To learn which days each property is allowed to water, view the Irrigation Zone Map or enter your address in the interactive online Irrigation Zone Map. The daily noon to 5 p.m. watering restriction will remain in place.
Commercial properties may water on Fridays. Homeowners Associations (HOAs) must follow the residential Irrigation Zone Map.
- I have a private well; do I still need to follow the Lawn Watering Policy?
Yes, all irrigation systems within Woodbury need to follow the regulations. The only exception is wells that hold their own Minnesota Department of Natural Resources appropriation permit.
- When can homeowner associations irrigate?
Homeowner associations will follow the same regulations as residential zones (based on their location). They may water up to one weekday and one weekend day per week.
- When can commercial, industrial, institutional properties (schools/churches) irrigate?
Commercial properties may water on Fridays only.
- What if I am planting new seed/sod?
New seed/sod permits will still be available for 14 consecutive days of watering. Apply for this permit online.
- I’m worried about my grass dying. How can I protect it?
With two day per week watering, your lawn should not die. A healthy lawn requires one inch of water (including rainfall) per week. In addition, watering fewer days – but applying a deeper soaking – is more effective in stimulating and maintaining healthy growth.
- What happens if the lawn watering policy is violated?
The property owner will be issued an administrative citation and fined $50 for the first offense, with the fine doubling with each subsequent offense within the same calendar year.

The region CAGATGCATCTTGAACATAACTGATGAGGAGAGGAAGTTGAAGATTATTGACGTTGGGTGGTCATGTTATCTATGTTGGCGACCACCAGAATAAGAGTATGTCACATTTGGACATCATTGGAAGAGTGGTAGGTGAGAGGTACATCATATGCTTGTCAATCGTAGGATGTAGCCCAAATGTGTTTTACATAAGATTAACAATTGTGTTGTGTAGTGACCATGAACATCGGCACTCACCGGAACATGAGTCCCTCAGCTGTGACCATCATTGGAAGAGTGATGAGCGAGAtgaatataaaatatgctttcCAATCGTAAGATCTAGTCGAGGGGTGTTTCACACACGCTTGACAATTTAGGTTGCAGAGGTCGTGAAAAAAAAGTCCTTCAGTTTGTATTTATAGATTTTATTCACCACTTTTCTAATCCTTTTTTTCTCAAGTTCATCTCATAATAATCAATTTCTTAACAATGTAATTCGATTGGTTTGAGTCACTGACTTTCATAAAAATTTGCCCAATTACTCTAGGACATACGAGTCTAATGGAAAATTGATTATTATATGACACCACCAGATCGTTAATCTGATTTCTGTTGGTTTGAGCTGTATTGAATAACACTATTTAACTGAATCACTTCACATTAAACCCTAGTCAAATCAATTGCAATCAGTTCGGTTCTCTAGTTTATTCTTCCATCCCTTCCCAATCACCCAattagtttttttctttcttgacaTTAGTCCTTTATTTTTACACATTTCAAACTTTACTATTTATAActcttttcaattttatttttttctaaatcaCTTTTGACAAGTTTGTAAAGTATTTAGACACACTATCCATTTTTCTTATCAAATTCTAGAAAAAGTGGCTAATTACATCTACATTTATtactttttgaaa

- What about other outdoor water uses?
The policy regulates lawn and landscape watering only: other outdoor water uses including, but not limited to, car washing and filling of swimming pools are not impacted. Watering of shrubs, flowers, or other landscaping vegetation when done by hand is permitted at any time. This includes using a hose, watering can, or similar implement.
- How do I reprogram my irrigation controller?
Irrigation system controllers should be reprogrammed to water on the new days or use the manual setting to operate the system on the appropriate day for the designated zone. If you purchased a Rachio smart irrigation controller through the city, tips on running your system are available via the Rachio Help Center.
You can also watch a video on how to reprogram your controller on our YouTube channel.
Woodbury residents who have not purchased a smart controller and have a system that was installed before 2020 should consider purchasing one at a discount offered to Woodbury residents. Visit the Smart Irrigation Controller Program page to learn more.
- Why is there a five-day gap between allowed watering days for Zone "A"?
The city wanted each zone to have one weekend day to water. To achieve that goal, and still give each zone one weekday, there would always be one zone with this gap. Fridays were reserved for commercial properties.
- How were the irrigation zones determined?
The city contracted with an engineering firm to model the city’s water system. After many iterations of the model, the current boundaries were determined the best to equitably distribute the daily water use and mitigate usage spikes. City-wide water use data was used from odd/even periods and from the 2021 temporary watering restrictions period that was needed due to the statewide drought that summer.
- What is the one inch of water per week guideline?
Many sources, including the University of Minnesota Extension, indicate that one inch of water per week, including rainfall, is all your lawn needs to be healthy.
- The 2021 elevated watering restrictions were enforced during extreme drought conditions. Why do we need these policy changes in a non-drought year?
While we are not currently in a drought, this change is needed to manage water use and system operation, support the long-term sustainability of the aquifer, and assist in the mitigation PFAS in the municipal water system.